First Advisor

Darrough, Galen Paul

Document Type


Date Created



College of Performing and Visual Arts, Music, Music Student Work


The history of the vocal jazz ensemble began with popular groups such as The Boswell Sisters, The Pied Pipers, and The Four Freshman during the late 1920 to 1940s. This new vocal style brought about a unique aspect of the jazz idiom in that it expanded upon the vocal jazz style by creating tight harmonies within a group of vocalists that were often only heard within an instrumental jazz big band. Fast-forward to current groups like The New York Voices, The Real Group, The Swingle Singers, and Manhattan Transfer, and the vocal jazz ensemble has become a worldwide phenomenon. Vocal jazz arrangers and musicians such as Darmon Meader, Anders Edenroth, Kerry Marsh, Rosana Eckert, Kirby Shaw, the late Steve Zegree, and many others have taken the vocal jazz ensemble to a new level. Not only are these artists composing and arranging more contemporary styles of vocal jazz and revamping jazz standards, they are also the frontrunners of making the vocal jazz style accessible to choral conductors. Vocal jazz educators such as Steve Zegree, Paris Rutherford, and Kirby Shaw have all written resources for the choral director on the pedagogy of the vocal jazz style and ensemble in addition to providing vocal jazz workshops and camps. These jazz educators have also frequently spent their time as clinicians or guest conductors in various parts of the world. Organizations such as the Jazz Educators Network (JEN) and the American Choral Directors Association (ACDA) have also provided resources within their own publications, websites, and yearly conferences on vocal jazz ensemble pedagogy, vocal pedagogy, improvisation, building better listeners, and stylistic elements within the vocal jazz style. Despite the continued growth of these educational resources and organizations, the vocal jazz ensemble remains uncharted territory for most choral conductors. Perhaps this is due to the limited amount of vocal jazz repertoire and ensemble pedagogy resources available. One reason for this lack of implementation may be related to the many misconceptions about the vocal jazz ensemble and the vocal technique required to perform such music. It has been often presumed that jazz singers are instructed to sing with an unsupported and non-resonant tone, a lack of breath support, and a straight-tone in all vocal jazz singing.1 Diana R. Spradling contests these claims, declaring that the vocal jazz style requires as much vocal technique in breath support and resonance as classical singing. She continues to explain how vibrato is not limited or taken away from the vocal jazz singer. It can be used within jazz singing and is more often applied as an ornament of expression.2 Another potential reason is that many choral conductors may be reluctant to familiarize themselves with the jazz idiom, perhaps feeling that they lack the experience to do so. As jazz and popular styles continue to be of interest to choral students, there is a need for more education and resources for the choral conductor. The results of this study have led to a comparison of traditional choral and vocal jazz pedagogy styles, while also providing an instructional resource that addresses techniques for bridging the gap between the two. Each participating conductor used and implemented the curriculum in a variety of ways. This allowed for a large range of evidence to be gathered, which supported the information within the transition chapter. This experience not only helped in the understanding of jazz knowledge for each conductor, but it also increased the level of comfort and ability to teach the vocal jazz style. 1 Noel Archambeault, “Come On-A My House: An Invitation to Vocal Jazz for Classical Singers,” The Choral Journal 46, no. 11 (May 2006):71-6. 2 Diana R. Spradling, Jazz Singing: Developing Artistry and Authenticity (Edmonds, WA: Sound Music Publication, 2007), 35-8.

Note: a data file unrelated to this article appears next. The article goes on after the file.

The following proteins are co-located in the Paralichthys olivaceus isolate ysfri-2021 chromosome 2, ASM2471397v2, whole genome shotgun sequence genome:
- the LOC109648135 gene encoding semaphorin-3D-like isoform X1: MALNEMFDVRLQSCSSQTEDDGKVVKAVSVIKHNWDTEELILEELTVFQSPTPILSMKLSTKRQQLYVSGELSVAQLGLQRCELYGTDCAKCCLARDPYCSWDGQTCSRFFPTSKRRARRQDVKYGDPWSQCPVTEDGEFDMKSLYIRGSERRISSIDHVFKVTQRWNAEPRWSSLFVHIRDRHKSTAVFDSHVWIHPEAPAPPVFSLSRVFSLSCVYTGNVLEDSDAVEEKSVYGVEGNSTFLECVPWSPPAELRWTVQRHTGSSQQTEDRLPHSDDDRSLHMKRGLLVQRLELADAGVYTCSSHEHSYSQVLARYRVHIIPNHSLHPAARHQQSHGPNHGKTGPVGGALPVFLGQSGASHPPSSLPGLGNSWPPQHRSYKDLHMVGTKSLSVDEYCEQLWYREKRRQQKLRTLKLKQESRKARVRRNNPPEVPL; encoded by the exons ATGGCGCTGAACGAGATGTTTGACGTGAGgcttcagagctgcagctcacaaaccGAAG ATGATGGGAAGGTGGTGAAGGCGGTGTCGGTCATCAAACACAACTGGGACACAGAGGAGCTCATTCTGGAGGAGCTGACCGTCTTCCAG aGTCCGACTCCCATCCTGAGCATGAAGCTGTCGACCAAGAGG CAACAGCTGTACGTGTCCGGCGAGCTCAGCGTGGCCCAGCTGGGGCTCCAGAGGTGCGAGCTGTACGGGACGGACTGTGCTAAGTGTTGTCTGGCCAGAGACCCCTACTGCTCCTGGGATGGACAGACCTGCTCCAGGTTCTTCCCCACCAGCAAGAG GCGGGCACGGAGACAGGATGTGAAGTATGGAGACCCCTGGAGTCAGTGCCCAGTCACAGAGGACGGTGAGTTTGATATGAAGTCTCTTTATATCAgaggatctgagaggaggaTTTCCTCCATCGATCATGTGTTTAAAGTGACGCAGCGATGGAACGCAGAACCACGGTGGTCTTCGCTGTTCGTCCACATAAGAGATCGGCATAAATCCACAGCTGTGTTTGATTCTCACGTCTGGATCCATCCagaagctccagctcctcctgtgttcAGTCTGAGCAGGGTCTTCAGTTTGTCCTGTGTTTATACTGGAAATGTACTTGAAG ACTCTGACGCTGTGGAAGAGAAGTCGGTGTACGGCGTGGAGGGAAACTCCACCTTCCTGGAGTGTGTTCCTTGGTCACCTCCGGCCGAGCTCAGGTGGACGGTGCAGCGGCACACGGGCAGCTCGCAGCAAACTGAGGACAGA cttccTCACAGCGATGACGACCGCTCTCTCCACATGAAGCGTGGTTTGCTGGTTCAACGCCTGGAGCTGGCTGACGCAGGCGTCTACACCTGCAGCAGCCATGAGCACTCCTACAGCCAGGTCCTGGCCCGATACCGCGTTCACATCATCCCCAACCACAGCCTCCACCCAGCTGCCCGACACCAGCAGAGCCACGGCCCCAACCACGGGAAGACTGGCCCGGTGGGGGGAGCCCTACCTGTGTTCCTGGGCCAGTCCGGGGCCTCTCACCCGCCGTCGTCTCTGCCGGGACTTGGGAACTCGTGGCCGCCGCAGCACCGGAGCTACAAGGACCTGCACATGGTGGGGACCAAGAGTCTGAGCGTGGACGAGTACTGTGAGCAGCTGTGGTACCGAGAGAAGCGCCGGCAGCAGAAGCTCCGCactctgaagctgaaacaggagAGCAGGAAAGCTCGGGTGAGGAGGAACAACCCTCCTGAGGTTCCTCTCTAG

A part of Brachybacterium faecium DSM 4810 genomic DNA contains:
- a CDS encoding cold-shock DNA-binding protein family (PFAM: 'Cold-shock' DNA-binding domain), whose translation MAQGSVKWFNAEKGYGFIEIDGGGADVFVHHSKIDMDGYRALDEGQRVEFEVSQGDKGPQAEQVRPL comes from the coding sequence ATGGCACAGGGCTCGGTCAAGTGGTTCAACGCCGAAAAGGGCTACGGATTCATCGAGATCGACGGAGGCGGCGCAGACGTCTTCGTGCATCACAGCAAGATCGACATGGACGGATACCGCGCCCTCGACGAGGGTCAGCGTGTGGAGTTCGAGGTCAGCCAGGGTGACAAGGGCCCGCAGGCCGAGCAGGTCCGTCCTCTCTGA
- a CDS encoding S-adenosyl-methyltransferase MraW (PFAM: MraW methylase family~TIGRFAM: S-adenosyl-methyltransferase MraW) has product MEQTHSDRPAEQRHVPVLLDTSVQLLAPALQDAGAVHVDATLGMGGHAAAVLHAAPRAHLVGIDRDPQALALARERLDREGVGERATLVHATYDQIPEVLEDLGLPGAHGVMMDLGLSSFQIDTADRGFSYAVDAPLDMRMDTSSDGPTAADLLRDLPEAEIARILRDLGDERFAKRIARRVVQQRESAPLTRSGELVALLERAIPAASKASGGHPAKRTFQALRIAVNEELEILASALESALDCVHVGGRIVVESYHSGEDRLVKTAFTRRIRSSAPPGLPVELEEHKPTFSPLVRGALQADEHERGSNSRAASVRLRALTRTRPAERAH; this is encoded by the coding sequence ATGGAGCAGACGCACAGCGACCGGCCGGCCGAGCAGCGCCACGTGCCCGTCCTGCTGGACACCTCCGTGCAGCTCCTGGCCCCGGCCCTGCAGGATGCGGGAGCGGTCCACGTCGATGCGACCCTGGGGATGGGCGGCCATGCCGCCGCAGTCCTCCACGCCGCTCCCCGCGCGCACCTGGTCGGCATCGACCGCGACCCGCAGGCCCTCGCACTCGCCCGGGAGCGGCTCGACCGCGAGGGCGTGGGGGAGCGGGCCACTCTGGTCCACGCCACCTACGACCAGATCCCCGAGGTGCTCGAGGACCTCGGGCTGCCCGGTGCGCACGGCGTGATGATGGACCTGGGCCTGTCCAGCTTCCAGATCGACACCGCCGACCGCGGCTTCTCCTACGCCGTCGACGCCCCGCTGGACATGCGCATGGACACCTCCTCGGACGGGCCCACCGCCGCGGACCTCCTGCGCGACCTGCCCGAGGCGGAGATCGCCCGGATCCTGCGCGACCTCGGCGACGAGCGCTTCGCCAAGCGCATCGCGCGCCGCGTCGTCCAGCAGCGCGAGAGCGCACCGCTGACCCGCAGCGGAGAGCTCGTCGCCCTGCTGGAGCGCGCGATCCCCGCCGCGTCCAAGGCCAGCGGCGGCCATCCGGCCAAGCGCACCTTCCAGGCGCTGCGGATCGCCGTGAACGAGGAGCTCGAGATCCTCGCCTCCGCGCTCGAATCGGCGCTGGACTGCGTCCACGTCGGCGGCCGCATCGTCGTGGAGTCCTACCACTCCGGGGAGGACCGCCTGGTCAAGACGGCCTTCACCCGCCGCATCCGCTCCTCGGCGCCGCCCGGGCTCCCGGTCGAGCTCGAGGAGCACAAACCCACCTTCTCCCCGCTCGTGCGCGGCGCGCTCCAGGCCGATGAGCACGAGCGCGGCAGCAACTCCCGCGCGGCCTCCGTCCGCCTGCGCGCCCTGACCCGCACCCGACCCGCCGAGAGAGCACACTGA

189 pages

Local Identifiers


Rights Statement

Copyright is held by the author.